After Beltz obtained this information, he examined A.T.'s vaginal area to determine if she had been injured in a manner consistent with her allegations. Dr. Beltz noted two specific findings from his physical examination pertinent to her allegations. First, he found a bruise on A.T.'s left forearm near her wrist that was the size of an adult thumbprint. He testified that this bruise was "fresh," having been incurred six to 12 hours before the examination, and consistent with A.T.'s being held in a very forceful manner.

Second, Beltz found A.T.'s genital area swollen and red. He also found a small amount of blood in her vagina. A.T.'s hymen did not show any evidence of being torn, and Beltz found no evidence of definite penetration. However, he stated that the very small amount of blood in her vagina could have resulted from a microscopic tear in that area. The presence of this blood was consistent with the possible insertion of an object the size of a small finger into A.T.'s vagina. Beltz also explained that because there was no visible tearing of A.T.'s hymen, a normal, erect male penis could not have been inserted into her vagina, but something smaller could have been. The redness and swelling on A.T.'s vaginal area was not something typical for a three-year-old girl. He opined that it likely resulted from friction or rubbing of that area. In Beltz' opinion, the findings from A.T.'s physical examination were consistent with her allegations of sexual abuse.

Hedding testified that on the morning of May 17, 1992, Tucker arrived at her home around 2:30 a.m. and awoke her. Tucker was very upset, and Hedding advised Tucker to go to the police station. Later that morning, Tucker brought A.T. to Hedding's home from the hospital. Hedding then gave A.T. a bath, and while doing so, A.T. spontaneously said, "Grandma, Bubby hurt me." Hedding then asked A.T. what he had done to hurt her, and A.T. responded that he "stuck his finger in my beaver." Hedding understood A.T.'s reference to "beaver" as a term for her vagina.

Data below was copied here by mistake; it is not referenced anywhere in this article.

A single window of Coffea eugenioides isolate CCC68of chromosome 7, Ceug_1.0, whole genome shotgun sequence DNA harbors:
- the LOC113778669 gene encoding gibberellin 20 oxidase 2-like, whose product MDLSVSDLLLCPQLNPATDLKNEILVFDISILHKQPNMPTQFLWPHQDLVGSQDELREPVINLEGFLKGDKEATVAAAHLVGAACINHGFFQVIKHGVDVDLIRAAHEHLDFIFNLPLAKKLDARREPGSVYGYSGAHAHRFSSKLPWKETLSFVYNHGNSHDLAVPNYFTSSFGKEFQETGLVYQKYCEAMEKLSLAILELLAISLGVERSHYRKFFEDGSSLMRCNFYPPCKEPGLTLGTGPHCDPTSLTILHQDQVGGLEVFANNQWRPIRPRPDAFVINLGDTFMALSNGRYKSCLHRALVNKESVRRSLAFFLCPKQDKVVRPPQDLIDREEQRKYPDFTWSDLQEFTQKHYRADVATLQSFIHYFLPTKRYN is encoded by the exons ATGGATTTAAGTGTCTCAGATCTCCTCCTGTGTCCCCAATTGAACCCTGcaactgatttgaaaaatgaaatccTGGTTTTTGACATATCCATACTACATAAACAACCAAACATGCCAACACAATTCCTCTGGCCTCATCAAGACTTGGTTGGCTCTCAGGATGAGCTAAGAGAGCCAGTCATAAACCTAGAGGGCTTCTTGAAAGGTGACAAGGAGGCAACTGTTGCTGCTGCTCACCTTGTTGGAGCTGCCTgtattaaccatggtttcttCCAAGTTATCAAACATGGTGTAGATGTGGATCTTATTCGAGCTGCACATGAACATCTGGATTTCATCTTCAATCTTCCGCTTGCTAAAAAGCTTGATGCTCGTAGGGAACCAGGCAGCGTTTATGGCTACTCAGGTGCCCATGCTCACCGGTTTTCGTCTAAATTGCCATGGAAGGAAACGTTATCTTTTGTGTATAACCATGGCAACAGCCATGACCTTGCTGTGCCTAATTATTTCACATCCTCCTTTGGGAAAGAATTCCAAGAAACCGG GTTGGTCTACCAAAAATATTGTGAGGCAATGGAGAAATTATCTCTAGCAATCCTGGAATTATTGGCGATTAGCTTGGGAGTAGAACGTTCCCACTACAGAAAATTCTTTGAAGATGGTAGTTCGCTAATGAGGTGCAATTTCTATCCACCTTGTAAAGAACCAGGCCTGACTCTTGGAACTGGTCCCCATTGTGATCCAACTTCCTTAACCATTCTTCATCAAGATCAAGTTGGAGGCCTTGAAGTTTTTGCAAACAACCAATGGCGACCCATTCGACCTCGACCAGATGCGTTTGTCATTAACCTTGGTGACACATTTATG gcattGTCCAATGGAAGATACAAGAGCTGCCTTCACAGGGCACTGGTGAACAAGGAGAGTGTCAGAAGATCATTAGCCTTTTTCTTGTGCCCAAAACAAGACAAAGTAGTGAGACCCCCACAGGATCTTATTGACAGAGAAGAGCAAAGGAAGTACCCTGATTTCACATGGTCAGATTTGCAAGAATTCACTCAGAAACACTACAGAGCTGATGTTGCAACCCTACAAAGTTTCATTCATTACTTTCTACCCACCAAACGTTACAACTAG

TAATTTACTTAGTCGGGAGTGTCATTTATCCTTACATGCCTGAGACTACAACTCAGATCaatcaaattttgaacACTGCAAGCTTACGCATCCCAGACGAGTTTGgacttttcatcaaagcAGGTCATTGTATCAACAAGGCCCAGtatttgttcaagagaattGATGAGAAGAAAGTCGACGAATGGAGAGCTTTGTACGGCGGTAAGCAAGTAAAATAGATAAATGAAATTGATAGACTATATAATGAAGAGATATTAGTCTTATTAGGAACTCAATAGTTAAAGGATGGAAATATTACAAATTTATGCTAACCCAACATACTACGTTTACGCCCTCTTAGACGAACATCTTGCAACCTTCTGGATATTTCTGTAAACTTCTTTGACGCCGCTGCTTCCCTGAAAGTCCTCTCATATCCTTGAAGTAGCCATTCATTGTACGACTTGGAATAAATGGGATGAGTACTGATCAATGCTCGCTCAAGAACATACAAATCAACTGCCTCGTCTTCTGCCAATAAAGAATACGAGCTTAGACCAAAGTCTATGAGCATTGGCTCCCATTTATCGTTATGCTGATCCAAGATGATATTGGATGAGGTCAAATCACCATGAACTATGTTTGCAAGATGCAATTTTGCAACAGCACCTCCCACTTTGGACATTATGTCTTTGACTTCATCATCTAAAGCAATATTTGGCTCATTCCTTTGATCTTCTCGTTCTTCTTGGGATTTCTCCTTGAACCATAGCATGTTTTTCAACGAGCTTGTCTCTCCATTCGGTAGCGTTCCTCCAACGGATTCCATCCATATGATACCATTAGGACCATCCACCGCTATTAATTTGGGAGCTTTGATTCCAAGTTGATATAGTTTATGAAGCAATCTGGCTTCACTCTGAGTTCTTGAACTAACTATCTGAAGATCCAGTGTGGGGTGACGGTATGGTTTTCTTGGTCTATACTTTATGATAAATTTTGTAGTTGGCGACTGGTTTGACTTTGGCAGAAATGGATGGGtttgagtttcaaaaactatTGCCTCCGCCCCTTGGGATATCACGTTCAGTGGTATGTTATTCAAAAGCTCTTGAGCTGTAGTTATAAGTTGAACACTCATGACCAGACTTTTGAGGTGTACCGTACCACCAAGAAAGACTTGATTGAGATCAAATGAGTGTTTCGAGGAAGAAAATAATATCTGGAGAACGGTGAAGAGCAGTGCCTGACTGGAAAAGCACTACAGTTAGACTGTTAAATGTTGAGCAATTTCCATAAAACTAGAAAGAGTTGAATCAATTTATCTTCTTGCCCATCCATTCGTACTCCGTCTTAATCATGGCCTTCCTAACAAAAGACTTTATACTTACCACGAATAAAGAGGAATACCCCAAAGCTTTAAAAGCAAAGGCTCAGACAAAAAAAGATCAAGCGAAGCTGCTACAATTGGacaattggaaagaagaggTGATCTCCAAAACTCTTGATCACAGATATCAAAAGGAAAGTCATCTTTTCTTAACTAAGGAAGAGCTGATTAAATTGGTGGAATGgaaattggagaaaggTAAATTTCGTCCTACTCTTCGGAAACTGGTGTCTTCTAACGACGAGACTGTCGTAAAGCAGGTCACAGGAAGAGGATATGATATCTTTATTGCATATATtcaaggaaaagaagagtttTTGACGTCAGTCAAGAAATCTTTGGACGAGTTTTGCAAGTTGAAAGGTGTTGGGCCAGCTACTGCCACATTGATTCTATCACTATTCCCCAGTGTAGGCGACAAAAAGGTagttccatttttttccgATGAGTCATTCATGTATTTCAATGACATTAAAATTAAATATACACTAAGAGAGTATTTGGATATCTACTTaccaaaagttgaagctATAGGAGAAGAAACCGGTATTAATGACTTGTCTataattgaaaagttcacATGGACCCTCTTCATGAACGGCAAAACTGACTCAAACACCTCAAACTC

Officer Richard Hazen, an investigator with the juvenile division of the Decatur police department, testified that on May 18, 1992, he interviewed A.T. regarding her allegations. After asking a few preliminary questions, Hazen gave anatomically correct dolls to A.T., who correctly identified the color of the shirts on each doll. However, she did not respond when asked if she knew the difference between the truth and a lie. Hazen then asked her to identify various body parts on the dolls. Although A.T. correctly identified several body parts, she did not respond when asked to identify the vaginal area of the female doll and the penis of the male doll.